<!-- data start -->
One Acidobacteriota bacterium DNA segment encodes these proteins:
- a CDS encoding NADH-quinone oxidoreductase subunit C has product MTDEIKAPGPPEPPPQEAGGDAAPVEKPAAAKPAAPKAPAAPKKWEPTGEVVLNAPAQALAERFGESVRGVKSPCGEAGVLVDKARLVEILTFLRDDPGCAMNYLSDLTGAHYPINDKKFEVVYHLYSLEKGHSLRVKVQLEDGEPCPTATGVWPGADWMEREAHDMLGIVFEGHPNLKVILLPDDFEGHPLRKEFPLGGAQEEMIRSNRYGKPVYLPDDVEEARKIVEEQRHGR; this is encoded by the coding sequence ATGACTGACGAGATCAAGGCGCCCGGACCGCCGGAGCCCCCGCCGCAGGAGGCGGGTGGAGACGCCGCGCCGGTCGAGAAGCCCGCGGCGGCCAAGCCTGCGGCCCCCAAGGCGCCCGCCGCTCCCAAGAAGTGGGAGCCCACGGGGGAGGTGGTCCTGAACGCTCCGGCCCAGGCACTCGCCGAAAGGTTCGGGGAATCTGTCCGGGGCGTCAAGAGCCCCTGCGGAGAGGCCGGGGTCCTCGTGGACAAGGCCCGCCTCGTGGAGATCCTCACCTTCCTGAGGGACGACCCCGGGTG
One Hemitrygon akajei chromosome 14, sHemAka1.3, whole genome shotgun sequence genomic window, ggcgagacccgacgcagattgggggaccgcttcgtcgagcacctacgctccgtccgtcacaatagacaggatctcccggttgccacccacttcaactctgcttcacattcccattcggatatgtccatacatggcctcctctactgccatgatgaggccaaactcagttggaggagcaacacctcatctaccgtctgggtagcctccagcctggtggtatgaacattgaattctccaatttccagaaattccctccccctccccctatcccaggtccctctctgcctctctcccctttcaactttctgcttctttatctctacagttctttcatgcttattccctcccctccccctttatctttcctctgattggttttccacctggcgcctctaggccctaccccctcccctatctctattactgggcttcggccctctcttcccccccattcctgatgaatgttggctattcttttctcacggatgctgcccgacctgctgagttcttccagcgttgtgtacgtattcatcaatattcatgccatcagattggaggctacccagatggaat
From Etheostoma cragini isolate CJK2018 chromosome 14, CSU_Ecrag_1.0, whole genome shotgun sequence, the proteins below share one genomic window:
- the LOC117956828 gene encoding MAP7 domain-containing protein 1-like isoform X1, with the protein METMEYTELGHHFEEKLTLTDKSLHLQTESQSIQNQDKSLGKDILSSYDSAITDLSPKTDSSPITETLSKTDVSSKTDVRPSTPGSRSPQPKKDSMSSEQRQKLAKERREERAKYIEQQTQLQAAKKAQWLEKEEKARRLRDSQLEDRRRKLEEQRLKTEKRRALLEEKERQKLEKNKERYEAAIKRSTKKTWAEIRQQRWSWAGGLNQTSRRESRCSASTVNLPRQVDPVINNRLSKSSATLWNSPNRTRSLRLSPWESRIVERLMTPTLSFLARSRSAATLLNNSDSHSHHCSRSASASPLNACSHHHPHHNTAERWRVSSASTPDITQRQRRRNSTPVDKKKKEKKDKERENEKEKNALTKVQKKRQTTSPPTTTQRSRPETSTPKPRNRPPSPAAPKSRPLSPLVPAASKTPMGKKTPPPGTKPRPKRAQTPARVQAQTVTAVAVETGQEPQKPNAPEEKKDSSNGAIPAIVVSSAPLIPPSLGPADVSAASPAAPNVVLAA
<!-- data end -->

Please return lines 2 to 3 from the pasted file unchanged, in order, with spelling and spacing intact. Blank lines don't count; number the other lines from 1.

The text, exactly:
- a CDS encoding NADH-quinone oxidoreductase subunit C has product MTDEIKAPGPPEPPPQEAGGDAAPVEKPAAAKPAAPKAPAAPKKWEPTGEVVLNAPAQALAERFGESVRGVKSPCGEAGVLVDKARLVEILTFLRDDPGCAMNYLSDLTGAHYPINDKKFEVVYHLYSLEKGHSLRVKVQLEDGEPCPTATGVWPGADWMEREAHDMLGIVFEGHPNLKVILLPDDFEGHPLRKEFPLGGAQEEMIRSNRYGKPVYLPDDVEEARKIVEEQRHGR; this is encoded by the coding sequence ATGACTGACGAGATCAAGGCGCCCGGACCGCCGGAGCCCCCGCCGCAGGAGGCGGGTGGAGACGCCGCGCCGGTCGAGAAGCCCGCGGCGGCCAAGCCTGCGGCCCCCAAGGCGCCCGCCGCTCCCAAGAAGTGGGAGCCCACGGGGGAGGTGGTCCTGAACGCTCCGGCCCAGGCACTCGCCGAAAGGTTCGGGGAATCTGTCCGGGGCGTCAAGAGCCCCTGCGGAGAGGCCGGGGTCCTCGTGGACAAGGCCCGCCTCGTGGAGATCCTCACCTTCCTGAGGGACGACCCCGGGTG
One Hemitrygon akajei chromosome 14, sHemAka1.3, whole genome shotgun sequence genomic window, ggcgagacccgacgcagattgggggaccgcttcgtcgagcacctacgctccgtccgtcacaatagacaggatctcccggttgccacccacttcaactctgcttcacattcccattcggatatgtccatacatggcctcctctactgccatgatgaggccaaactcagttggaggagcaacacctcatctaccgtctgggtagcctccagcctggtggtatgaacattgaattctccaatttccagaaattccctccccctccccctatcccaggtccctctctgcctctctcccctttcaactttctgcttctttatctctacagttctttcatgcttattccctcccctccccctttatctttcctctgattggttttccacctggcgcctctaggccctaccccctcccctatctctattactgggcttcggccctctcttcccccccattcctgatgaatgttggctattcttttctcacggatgctgcccgacctgctgagttcttccagcgttgtgtacgtattcatcaatattcatgccatcagattggaggctacccagatggaat